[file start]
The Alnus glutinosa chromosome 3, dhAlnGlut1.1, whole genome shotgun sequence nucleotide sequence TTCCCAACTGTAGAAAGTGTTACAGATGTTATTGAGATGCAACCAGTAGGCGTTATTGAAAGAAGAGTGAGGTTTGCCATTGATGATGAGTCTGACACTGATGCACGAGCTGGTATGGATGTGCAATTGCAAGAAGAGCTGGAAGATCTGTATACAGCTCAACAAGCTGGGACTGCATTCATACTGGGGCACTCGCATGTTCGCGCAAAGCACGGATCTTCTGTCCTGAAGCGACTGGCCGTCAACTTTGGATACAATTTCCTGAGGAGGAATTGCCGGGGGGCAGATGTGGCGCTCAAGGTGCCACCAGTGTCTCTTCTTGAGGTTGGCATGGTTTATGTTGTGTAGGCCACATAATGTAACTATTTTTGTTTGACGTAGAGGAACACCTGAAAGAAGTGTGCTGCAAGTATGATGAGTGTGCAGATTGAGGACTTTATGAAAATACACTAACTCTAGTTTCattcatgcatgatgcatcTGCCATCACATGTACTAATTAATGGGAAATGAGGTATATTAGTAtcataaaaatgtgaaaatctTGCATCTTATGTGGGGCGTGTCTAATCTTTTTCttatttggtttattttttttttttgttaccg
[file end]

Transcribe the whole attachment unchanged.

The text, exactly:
The Alnus glutinosa chromosome 3, dhAlnGlut1.1, whole genome shotgun sequence nucleotide sequence TTCCCAACTGTAGAAAGTGTTACAGATGTTATTGAGATGCAACCAGTAGGCGTTATTGAAAGAAGAGTGAGGTTTGCCATTGATGATGAGTCTGACACTGATGCACGAGCTGGTATGGATGTGCAATTGCAAGAAGAGCTGGAAGATCTGTATACAGCTCAACAAGCTGGGACTGCATTCATACTGGGGCACTCGCATGTTCGCGCAAAGCACGGATCTTCTGTCCTGAAGCGACTGGCCGTCAACTTTGGATACAATTTCCTGAGGAGGAATTGCCGGGGGGCAGATGTGGCGCTCAAGGTGCCACCAGTGTCTCTTCTTGAGGTTGGCATGGTTTATGTTGTGTAGGCCACATAATGTAACTATTTTTGTTTGACGTAGAGGAACACCTGAAAGAAGTGTGCTGCAAGTATGATGAGTGTGCAGATTGAGGACTTTATGAAAATACACTAACTCTAGTTTCattcatgcatgatgcatcTGCCATCACATGTACTAATTAATGGGAAATGAGGTATATTAGTAtcataaaaatgtgaaaatctTGCATCTTATGTGGGGCGTGTCTAATCTTTTTCttatttggtttattttttttttttgttaccg